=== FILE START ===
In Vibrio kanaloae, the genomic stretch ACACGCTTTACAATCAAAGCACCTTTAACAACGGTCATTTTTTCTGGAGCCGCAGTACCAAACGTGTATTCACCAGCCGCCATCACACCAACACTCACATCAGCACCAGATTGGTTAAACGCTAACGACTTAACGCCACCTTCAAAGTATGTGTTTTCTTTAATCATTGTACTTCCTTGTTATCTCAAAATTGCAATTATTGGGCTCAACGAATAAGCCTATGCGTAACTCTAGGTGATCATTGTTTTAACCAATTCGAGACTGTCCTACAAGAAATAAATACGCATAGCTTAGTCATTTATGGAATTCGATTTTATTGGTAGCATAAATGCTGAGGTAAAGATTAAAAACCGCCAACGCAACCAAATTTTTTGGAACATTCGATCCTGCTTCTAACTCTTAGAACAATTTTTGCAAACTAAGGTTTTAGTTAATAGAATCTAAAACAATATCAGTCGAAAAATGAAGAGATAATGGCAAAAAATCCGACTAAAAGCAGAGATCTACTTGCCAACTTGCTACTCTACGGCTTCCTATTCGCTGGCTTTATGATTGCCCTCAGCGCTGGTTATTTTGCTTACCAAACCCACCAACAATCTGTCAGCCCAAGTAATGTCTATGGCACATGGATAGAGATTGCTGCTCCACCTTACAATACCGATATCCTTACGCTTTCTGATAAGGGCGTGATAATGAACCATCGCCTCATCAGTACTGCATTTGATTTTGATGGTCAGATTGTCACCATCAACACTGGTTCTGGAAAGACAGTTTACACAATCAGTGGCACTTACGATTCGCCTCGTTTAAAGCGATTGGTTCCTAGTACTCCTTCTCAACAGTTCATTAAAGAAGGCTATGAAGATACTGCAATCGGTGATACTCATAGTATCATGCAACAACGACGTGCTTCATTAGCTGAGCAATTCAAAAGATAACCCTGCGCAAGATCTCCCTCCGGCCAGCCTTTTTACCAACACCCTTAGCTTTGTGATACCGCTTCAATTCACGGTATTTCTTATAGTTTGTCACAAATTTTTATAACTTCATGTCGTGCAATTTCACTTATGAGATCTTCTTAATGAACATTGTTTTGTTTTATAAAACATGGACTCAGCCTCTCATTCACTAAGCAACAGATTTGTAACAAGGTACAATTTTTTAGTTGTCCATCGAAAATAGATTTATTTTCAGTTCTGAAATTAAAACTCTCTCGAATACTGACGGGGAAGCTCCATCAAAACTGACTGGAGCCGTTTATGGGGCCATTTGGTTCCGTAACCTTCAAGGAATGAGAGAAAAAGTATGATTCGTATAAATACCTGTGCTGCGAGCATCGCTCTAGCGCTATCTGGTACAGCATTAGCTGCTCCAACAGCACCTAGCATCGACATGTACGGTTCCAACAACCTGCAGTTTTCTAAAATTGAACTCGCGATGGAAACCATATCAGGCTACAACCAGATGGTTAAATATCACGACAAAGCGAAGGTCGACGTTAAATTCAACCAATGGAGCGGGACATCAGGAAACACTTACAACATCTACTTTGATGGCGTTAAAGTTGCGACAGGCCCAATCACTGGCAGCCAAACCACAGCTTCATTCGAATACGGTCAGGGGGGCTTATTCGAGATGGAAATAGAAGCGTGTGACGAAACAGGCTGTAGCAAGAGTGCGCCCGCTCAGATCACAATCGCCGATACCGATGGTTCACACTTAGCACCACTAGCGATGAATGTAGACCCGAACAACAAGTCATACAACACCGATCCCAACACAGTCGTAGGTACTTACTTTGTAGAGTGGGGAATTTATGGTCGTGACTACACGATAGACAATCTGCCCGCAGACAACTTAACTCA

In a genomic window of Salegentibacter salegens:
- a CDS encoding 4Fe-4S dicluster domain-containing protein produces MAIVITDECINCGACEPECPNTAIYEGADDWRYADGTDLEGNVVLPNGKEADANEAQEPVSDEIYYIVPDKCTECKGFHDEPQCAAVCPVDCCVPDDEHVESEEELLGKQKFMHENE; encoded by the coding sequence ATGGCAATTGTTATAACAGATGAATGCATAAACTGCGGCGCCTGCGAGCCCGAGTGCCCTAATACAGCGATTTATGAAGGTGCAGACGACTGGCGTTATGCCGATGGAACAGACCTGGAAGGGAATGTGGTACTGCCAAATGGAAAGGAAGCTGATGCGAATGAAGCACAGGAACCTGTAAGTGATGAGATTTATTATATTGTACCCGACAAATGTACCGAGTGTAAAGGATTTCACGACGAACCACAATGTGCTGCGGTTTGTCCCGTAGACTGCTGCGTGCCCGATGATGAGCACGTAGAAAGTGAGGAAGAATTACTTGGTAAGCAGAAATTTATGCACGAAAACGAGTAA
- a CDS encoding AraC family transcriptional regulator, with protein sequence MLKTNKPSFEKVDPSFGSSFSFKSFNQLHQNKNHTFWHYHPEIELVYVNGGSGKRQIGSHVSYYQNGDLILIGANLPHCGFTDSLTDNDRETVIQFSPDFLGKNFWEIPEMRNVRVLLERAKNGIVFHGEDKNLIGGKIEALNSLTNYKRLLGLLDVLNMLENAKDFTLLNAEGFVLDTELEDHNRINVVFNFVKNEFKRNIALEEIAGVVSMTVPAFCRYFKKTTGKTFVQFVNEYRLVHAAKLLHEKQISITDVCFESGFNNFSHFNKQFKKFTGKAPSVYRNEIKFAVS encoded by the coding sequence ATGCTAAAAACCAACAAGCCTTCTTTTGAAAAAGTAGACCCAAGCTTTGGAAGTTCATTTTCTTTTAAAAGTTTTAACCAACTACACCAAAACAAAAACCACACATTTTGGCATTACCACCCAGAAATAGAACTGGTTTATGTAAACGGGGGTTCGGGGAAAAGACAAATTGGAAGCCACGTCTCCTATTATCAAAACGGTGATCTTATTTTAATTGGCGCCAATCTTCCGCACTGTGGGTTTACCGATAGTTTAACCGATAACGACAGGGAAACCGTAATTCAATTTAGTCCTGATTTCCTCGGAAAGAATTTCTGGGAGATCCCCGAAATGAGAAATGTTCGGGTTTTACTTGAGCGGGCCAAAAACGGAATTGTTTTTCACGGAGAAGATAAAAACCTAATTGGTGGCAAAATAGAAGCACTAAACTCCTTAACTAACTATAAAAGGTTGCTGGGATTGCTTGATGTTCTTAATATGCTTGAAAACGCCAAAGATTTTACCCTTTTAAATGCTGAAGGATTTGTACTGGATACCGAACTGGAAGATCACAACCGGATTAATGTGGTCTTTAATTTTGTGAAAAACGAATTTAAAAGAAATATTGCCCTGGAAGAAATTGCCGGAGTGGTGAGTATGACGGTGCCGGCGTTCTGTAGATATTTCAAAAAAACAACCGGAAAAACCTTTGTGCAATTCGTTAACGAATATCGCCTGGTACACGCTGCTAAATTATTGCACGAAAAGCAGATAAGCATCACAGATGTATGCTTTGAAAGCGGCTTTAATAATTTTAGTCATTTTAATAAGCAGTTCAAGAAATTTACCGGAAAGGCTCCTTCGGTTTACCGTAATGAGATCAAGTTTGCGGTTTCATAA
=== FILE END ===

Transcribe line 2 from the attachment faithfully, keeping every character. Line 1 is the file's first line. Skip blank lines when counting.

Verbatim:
In a genomic window of Salegentibacter salegens: